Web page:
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Reflections on Queensland, the Moonlight State

by Staff Writers •
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On the 20th anniversary of Tony Fitzgerald’s landmark corruption inquiry in Queensland, the spectre of official corruption and improper behaviour is again taking centre stage.  The dust is now settling from a turbulent week in Queensland, with clear lessons for any vendor planning to sell to government.

Last week, Brisbane hosted the second ond Australian Public Sector Anti-Corruption Conference. The conference was organised by Queensland’s Crime and Misconduct Commission (CMC) together with New South Wales’ Independent Commission Against Corruption (ICAC) and Western Australia’s Corruption and Crime Commission.

This should have been a time to reflect on how far government probity has come since the Tony Fitzgerald inquiry revealed institutionalised corruption in Queensland. Instead, the conference fanned burning embers of concern.

The week started with public statements from Tony Fitzgerald that Queensland was sliding into its dark past. Government access, he said, “can now be purchased, patronage is dispensed, mates and supporters are appointed and retired politicians exploit their connections”.

The following day Premier Anna Bligh described the success fees enjoyed by some Queensland lobbyists as “obscene”.

Later in the week Premier Bligh referred to the CMC, allegations that former Labor Treasurer and Deputy Premier Terry Mackenrorth had improperly influenced land rezoning.

The week ended with former Premier Wayne Goss supporting Tony Fitzgerald.  "Some things have happened in recent times that have shown standards have slipped", he said.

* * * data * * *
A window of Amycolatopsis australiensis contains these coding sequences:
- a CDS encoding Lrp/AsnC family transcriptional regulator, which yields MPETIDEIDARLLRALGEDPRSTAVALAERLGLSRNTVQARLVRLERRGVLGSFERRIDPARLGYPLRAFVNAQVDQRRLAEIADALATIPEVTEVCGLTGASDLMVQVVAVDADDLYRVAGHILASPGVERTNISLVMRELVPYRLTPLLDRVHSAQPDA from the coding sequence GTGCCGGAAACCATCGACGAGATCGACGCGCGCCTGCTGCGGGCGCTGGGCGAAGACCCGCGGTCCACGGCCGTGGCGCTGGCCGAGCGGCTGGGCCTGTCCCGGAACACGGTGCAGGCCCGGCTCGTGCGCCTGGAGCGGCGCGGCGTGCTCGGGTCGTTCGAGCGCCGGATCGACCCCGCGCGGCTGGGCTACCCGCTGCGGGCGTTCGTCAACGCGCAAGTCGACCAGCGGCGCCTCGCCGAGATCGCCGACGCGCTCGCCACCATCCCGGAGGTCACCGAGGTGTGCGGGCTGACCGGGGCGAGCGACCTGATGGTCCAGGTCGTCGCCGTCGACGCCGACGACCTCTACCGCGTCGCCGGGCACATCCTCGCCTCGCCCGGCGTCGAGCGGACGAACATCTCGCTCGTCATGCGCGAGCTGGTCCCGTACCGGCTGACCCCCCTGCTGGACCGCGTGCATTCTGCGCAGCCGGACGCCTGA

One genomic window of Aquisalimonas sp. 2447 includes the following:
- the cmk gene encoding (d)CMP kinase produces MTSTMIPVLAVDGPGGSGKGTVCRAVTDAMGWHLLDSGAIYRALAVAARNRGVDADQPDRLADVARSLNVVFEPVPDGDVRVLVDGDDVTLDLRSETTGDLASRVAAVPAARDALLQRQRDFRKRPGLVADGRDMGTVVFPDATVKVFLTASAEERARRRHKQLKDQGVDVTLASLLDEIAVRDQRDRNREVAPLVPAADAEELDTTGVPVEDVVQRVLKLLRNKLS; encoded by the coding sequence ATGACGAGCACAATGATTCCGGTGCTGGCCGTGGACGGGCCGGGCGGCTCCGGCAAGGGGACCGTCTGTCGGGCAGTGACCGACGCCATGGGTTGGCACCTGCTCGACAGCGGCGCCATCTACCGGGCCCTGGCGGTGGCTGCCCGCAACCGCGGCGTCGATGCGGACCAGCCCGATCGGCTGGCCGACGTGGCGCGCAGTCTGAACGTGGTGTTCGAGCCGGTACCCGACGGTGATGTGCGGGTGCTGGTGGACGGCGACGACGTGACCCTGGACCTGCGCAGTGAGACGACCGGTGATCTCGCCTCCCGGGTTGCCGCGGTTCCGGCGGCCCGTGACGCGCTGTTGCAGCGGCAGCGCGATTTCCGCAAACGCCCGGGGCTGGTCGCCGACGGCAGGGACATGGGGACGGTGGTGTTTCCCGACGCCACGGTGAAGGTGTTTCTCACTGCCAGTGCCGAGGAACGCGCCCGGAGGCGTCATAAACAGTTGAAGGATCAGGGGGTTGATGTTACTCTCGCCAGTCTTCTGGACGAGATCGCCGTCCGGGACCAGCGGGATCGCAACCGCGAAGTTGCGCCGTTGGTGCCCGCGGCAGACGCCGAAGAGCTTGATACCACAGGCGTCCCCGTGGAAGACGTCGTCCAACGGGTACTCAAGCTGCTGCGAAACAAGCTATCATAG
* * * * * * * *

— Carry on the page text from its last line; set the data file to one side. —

Other such allegations came on top of last week’s revelations:

  • Former Beattie Minister Gordon Nuttall was recently sentenced for corruptly receiving almost $360 000 from two prominent Queensland businessmen;
  • Two weeks ago, a report from the CMC implicated 25 police officers in misconduct including: accessing confidential information, accepting gifts and payments from an informant, enabling a prisoner to circumvent the official prison telephone system, and offering rewards for confessions relating to offences. 

Queensland is not the only government to feel the recent blowtorch over improper process. The Federal Government is about to receive a report from the Australian National Audit Office (ANAO) into the “Ute-gate” affair. A leaked fake email has embarrassed the Federal Opposition leader as he pounced too quickly to demand the resignation of Prime Minister Kevin Rudd. Recent inquires are focussing on whether a government official improperly leaked information to senior members of the Federal Opposition. Investigations by ANAO and Australian Federal Police into the affair are likely to keep the issue alive for some time.

Newly elected federal ALP president, Anna Bligh has now announced a ban on Queensland MPs attending party fundraisers with businesspeople in an attempt to stem negative perceptions about the ability of business interests to buy political influence through political donations.

Recent events have brought back into focus the need for vendors to take particular care about probitiy requirements in any dealings with government.  It is not worth the risk to corporate reputation and possible litigation to do otherwise.

Against the backdrop of last week's turbulence it's worth reflecting again on the theme of the conference “Taking Responsibility and Fighting Complacency”.

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  • Terry Mackenrorth
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